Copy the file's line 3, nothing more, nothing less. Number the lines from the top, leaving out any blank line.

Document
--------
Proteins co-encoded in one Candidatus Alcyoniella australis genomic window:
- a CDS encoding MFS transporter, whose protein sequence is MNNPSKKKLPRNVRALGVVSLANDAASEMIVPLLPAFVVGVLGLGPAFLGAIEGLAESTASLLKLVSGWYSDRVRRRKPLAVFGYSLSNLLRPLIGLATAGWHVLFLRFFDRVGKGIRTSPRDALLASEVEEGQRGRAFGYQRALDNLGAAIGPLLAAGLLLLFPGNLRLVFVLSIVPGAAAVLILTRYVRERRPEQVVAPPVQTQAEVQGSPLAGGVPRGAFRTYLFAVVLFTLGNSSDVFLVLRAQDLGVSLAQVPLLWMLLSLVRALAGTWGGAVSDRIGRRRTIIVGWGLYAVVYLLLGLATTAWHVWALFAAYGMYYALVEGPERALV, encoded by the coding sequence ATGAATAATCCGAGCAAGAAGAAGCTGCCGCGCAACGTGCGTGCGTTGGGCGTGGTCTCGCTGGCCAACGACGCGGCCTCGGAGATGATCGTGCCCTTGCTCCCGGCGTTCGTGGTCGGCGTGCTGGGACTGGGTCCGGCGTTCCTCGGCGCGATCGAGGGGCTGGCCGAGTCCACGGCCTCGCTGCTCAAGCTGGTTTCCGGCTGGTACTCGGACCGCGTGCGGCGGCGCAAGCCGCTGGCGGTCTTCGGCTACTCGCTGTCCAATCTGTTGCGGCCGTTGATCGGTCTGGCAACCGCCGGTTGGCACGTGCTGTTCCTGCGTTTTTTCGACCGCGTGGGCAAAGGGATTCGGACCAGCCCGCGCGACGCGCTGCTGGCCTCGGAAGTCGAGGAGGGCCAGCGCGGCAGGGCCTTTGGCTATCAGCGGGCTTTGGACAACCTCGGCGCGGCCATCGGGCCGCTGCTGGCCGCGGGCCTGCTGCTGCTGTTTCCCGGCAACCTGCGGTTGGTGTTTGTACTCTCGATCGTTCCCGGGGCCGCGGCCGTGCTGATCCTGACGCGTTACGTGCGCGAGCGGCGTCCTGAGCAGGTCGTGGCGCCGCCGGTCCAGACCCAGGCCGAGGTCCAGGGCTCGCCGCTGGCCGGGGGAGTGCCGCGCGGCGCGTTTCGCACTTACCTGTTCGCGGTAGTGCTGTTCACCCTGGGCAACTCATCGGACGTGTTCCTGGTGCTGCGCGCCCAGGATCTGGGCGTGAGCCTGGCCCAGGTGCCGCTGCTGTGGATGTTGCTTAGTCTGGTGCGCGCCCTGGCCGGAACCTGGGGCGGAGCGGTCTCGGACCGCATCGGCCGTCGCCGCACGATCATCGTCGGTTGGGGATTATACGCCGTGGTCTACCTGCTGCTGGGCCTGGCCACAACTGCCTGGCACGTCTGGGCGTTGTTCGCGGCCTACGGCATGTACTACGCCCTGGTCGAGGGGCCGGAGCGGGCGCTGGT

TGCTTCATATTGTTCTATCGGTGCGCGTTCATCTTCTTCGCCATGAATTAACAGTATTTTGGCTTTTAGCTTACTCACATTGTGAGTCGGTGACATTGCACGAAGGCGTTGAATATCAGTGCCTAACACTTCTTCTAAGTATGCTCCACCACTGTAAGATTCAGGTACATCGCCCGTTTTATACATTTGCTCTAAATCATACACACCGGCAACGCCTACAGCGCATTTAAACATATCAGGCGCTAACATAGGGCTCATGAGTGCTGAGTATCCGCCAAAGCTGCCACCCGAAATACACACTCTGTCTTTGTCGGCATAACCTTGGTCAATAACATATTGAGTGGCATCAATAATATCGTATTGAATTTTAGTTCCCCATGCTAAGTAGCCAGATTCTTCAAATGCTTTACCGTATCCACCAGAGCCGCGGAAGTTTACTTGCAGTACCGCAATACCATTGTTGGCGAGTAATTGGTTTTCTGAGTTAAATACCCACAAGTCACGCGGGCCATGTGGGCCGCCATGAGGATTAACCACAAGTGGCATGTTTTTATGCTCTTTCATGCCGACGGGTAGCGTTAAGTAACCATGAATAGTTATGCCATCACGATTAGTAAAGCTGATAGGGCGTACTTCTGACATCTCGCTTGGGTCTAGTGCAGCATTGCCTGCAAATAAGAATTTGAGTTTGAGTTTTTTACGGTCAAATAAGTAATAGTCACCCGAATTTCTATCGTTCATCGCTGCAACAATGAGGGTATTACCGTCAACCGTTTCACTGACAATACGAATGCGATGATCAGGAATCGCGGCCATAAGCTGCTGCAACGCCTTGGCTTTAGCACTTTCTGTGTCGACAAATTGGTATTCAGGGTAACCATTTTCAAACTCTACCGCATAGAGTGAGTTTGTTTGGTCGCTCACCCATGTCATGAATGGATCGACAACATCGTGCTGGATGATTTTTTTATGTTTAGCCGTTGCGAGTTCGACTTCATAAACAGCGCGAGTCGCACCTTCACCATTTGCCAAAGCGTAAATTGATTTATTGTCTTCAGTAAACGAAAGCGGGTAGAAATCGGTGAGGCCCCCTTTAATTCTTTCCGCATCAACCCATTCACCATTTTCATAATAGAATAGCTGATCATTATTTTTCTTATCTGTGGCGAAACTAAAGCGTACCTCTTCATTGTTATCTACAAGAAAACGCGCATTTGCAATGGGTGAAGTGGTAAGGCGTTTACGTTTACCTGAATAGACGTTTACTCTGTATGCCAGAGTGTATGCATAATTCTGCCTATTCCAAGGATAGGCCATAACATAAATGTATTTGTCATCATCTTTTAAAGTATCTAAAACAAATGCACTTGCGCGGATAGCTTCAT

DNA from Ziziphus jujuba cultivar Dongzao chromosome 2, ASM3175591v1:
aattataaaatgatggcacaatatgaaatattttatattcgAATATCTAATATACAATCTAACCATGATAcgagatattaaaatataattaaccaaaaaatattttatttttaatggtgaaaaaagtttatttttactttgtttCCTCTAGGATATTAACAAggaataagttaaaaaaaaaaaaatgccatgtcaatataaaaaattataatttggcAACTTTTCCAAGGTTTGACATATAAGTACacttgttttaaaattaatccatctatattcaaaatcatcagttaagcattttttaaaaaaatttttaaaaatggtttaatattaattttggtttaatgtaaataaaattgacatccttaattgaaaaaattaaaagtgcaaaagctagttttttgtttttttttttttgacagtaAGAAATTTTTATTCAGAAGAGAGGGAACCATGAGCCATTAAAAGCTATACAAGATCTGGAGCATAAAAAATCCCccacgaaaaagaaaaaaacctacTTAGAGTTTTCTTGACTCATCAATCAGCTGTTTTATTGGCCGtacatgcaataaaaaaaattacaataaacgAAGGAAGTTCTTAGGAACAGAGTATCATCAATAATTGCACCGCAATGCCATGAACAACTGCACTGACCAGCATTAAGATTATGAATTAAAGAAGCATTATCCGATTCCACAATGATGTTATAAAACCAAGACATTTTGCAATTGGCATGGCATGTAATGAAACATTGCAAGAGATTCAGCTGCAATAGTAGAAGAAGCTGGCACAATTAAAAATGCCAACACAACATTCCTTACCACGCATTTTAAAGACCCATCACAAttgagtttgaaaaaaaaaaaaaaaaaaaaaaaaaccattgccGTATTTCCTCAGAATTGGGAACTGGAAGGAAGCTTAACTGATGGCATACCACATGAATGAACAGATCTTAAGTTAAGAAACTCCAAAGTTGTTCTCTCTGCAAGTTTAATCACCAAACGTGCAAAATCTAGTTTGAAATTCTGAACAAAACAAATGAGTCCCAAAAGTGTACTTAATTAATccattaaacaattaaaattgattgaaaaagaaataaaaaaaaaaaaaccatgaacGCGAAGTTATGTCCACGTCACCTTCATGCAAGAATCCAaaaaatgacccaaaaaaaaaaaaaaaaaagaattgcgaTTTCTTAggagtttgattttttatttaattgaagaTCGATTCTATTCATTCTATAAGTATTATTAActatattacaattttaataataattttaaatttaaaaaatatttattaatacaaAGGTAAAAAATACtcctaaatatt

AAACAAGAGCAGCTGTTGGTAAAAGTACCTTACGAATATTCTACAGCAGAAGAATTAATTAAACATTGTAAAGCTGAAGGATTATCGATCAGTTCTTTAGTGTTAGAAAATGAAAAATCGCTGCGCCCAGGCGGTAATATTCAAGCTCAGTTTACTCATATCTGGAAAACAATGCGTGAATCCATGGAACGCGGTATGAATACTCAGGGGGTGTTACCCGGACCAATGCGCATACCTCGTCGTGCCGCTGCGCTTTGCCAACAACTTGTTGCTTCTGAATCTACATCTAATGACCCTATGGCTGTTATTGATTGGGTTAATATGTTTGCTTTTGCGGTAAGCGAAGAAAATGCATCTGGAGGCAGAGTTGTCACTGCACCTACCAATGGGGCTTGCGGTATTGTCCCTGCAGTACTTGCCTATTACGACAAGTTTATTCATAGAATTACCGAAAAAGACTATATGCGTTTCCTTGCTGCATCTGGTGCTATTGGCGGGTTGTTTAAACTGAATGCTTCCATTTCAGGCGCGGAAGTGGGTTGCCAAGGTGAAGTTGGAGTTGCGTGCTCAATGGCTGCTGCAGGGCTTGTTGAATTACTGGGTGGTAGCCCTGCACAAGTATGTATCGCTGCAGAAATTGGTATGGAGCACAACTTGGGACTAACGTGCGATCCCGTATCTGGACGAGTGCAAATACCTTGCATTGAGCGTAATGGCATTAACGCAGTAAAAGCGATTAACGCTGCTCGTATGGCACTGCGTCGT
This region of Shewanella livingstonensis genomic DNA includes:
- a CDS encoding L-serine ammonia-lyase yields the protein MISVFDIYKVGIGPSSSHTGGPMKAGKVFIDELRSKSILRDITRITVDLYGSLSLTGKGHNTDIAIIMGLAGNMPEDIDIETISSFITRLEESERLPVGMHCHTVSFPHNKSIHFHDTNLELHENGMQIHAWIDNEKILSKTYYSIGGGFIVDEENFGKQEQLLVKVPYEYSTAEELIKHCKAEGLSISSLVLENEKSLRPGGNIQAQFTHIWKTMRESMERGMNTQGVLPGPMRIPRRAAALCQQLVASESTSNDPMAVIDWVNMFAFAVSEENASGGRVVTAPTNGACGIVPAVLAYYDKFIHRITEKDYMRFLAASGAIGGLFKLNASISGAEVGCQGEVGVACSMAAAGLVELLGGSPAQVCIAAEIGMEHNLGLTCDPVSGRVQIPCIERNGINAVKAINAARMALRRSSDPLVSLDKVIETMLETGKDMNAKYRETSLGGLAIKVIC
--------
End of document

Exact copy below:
TGCTTCATATTGTTCTATCGGTGCGCGTTCATCTTCTTCGCCATGAATTAACAGTATTTTGGCTTTTAGCTTACTCACATTGTGAGTCGGTGACATTGCACGAAGGCGTTGAATATCAGTGCCTAACACTTCTTCTAAGTATGCTCCACCACTGTAAGATTCAGGTACATCGCCCGTTTTATACATTTGCTCTAAATCATACACACCGGCAACGCCTACAGCGCATTTAAACATATCAGGCGCTAACATAGGGCTCATGAGTGCTGAGTATCCGCCAAAGCTGCCACCCGAAATACACACTCTGTCTTTGTCGGCATAACCTTGGTCAATAACATATTGAGTGGCATCAATAATATCGTATTGAATTTTAGTTCCCCATGCTAAGTAGCCAGATTCTTCAAATGCTTTACCGTATCCACCAGAGCCGCGGAAGTTTACTTGCAGTACCGCAATACCATTGTTGGCGAGTAATTGGTTTTCTGAGTTAAATACCCACAAGTCACGCGGGCCATGTGGGCCGCCATGAGGATTAACCACAAGTGGCATGTTTTTATGCTCTTTCATGCCGACGGGTAGCGTTAAGTAACCATGAATAGTTATGCCATCACGATTAGTAAAGCTGATAGGGCGTACTTCTGACATCTCGCTTGGGTCTAGTGCAGCATTGCCTGCAAATAAGAATTTGAGTTTGAGTTTTTTACGGTCAAATAAGTAATAGTCACCCGAATTTCTATCGTTCATCGCTGCAACAATGAGGGTATTACCGTCAACCGTTTCACTGACAATACGAATGCGATGATCAGGAATCGCGGCCATAAGCTGCTGCAACGCCTTGGCTTTAGCACTTTCTGTGTCGACAAATTGGTATTCAGGGTAACCATTTTCAAACTCTACCGCATAGAGTGAGTTTGTTTGGTCGCTCACCCATGTCATGAATGGATCGACAACATCGTGCTGGATGATTTTTTTATGTTTAGCCGTTGCGAGTTCGACTTCATAAACAGCGCGAGTCGCACCTTCACCATTTGCCAAAGCGTAAATTGATTTATTGTCTTCAGTAAACGAAAGCGGGTAGAAATCGGTGAGGCCCCCTTTAATTCTTTCCGCATCAACCCATTCACCATTTTCATAATAGAATAGCTGATCATTATTTTTCTTATCTGTGGCGAAACTAAAGCGTACCTCTTCATTGTTATCTACAAGAAAACGCGCATTTGCAATGGGTGAAGTGGTAAGGCGTTTACGTTTACCTGAATAGACGTTTACTCTGTATGCCAGAGTGTATGCATAATTCTGCCTATTCCAAGGATAGGCCATAACATAAATGTATTTGTCATCATCTTTTAAAGTATCTAAAACAAATGCACTTGCGCGGATAGCTTCAT